In caregiving, connection is a crucial social determinant of health. But how do seniors connect in 2021? Here’s the latest data.

THERE ARE MANY REMARKABLE ‘GIFTS’ OF AGING, as our expert authors explain in this new book. That’s why we all need to remain connected as families and communities. Whatever our age might be, we all can give back to the community.


Editor of ReadTheSpirit magazine

Isolation and exclusion are major threats to our health and wellbeing as we age. In fact, public health experts around the world say that regular, meaningful connections with other people are “a social determinant of health.” Connection is good for us in many ways!

Experts’ Best Ideas for Staying Connected

In fact, the U.S. Department of Health and Human Services recommends that all of us:

  • Encourage interactions with family and friends as a counter to the anxiety and depression that afflict many of us as we age, especially if we spend too much time alone.
  • Foster multigenerational conversations to strengthen families and communities, especially positive conversations between parents and children. As we age, we can give back through these relationships as much as we receive from them.
  • Increase each person’s ability to access health care information, both online and also in conversation with loved ones and other community members. We need other people to know about what we’re going through—so they have the opportunity to help, even if that is simply by regularly checking on us.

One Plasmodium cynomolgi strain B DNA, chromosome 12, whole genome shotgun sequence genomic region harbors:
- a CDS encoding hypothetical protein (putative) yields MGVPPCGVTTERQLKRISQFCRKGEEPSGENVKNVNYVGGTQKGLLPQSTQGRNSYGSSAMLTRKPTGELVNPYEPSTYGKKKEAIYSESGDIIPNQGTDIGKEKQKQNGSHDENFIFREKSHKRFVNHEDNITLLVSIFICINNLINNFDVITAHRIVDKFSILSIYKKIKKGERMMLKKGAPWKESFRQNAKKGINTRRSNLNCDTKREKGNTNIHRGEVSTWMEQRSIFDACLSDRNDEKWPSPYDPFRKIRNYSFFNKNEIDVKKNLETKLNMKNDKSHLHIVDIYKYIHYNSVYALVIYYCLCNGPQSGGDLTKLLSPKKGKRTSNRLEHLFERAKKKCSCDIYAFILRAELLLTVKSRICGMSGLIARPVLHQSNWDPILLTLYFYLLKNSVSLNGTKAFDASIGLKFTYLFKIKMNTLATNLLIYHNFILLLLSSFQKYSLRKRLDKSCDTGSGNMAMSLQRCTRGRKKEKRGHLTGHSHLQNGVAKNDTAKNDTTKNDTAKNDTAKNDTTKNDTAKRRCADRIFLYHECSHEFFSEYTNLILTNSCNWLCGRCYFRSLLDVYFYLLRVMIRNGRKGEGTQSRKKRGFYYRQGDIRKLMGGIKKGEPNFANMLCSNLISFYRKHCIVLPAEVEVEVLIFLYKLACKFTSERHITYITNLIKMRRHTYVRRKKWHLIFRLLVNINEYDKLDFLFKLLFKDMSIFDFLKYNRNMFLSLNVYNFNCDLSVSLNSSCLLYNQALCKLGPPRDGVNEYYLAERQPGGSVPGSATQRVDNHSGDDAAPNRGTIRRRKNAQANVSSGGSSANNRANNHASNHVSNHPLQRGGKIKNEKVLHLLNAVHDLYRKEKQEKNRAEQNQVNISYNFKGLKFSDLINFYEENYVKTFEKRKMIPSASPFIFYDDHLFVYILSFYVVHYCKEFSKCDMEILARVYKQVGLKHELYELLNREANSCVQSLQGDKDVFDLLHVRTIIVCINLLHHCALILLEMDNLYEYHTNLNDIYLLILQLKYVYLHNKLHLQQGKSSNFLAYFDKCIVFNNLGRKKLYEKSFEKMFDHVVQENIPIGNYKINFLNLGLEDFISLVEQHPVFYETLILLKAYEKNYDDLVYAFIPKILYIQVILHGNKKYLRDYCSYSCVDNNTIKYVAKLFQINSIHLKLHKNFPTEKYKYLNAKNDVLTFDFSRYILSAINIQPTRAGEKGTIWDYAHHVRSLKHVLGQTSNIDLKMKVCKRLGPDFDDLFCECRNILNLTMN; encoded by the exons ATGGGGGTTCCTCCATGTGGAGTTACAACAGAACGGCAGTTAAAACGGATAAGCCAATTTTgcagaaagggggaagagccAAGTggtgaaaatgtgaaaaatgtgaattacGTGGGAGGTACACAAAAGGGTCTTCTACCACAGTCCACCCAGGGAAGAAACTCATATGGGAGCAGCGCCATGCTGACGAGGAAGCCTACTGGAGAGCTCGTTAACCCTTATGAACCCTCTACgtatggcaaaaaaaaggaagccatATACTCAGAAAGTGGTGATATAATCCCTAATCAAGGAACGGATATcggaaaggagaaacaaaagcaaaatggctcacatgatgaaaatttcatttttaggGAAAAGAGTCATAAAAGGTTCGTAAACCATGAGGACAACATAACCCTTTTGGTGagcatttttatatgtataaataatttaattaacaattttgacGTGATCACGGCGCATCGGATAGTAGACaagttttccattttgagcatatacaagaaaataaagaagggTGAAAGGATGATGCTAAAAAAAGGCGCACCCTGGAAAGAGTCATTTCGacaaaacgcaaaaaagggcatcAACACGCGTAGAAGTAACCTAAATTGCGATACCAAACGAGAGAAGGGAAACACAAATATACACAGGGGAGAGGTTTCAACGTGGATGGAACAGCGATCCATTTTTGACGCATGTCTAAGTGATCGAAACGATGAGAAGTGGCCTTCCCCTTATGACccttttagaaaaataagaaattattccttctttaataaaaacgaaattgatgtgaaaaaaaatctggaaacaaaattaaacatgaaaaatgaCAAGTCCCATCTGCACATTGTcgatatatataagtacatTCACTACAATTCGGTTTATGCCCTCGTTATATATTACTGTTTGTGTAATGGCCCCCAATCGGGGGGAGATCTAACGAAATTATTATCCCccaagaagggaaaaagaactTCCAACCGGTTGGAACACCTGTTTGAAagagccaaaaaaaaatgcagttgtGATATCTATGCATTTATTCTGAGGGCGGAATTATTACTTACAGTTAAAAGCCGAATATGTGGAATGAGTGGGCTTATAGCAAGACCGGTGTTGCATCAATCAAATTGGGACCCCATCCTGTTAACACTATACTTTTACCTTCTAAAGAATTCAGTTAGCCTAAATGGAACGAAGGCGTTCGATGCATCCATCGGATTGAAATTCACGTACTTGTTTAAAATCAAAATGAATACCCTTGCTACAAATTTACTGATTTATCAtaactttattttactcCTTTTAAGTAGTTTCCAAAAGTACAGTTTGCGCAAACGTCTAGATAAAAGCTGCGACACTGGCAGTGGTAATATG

• Make sure that family-and-friend networks are active to help meet the challenges of food insecurity in thousands of homes and neighborhoods nationwide. Far too many Americans do not have adequate access to nutritious food where they live. We can’t help each other, if we don’t regularly communicate.

So, How Do Seniors Connect Online in 2021?

In a column about the importance of social media, Front Edge Publishing Marketing Director Susan Stitt recommended that we read the fascinating 2021 Pew Research report on social media usage across America. You can read the top-line summary here—or, on that same page, you can click to download the entire PDF of the report. If you are a community leader, pastor, health care professional, teacher, journalist or you’re simply someone who cares about your loved ones—you’ll find lots of intriguing information in this report!

Here is just one quick question millions of us are asking: If we want to reach our aging loved ones online—where will we find them? Take a moment and look at the information packed in the colorful Pew graphic, below in this column.

Here are just a few of the issues you may want to discuss with others, based on this data:

  • Wonder why all of your delightful Snapchat sharing never reaches Grandma and Grandpa? Only 2 percent of 65-plus men and women use Snapchat!
  • Would your elderly loved ones enjoy some of your Instagram or Twitter posts, especially those fun updates on children, pets, travel and new adventures? First, you’ve got to reach them. Only 13 percent of seniors use Instagram and only 7 percent use Twitter!
  • Think about posting occasional uplifting content to YouTube. Half of 65-plus adults are users of that service!
  • And, the good-old-reliable network for reaching millions of us remains: Facebook.

As you examine this chart—and share this column with others—remember that this data does not have to define your family! You can help your aging loved ones get online—and remain successfully online. That’s a terrific—and a healthy—multigenerational project.

Care to learn more?

There’s a complete chapter about safely enjoying the online world as we age in our book: Now What? A Guide to the Gifts and Challenges of Aging.

PLEASE—use our social media links to share this story with your loved ones, friends and community today.

Pew Research Chart on Age Gaps in the Online World



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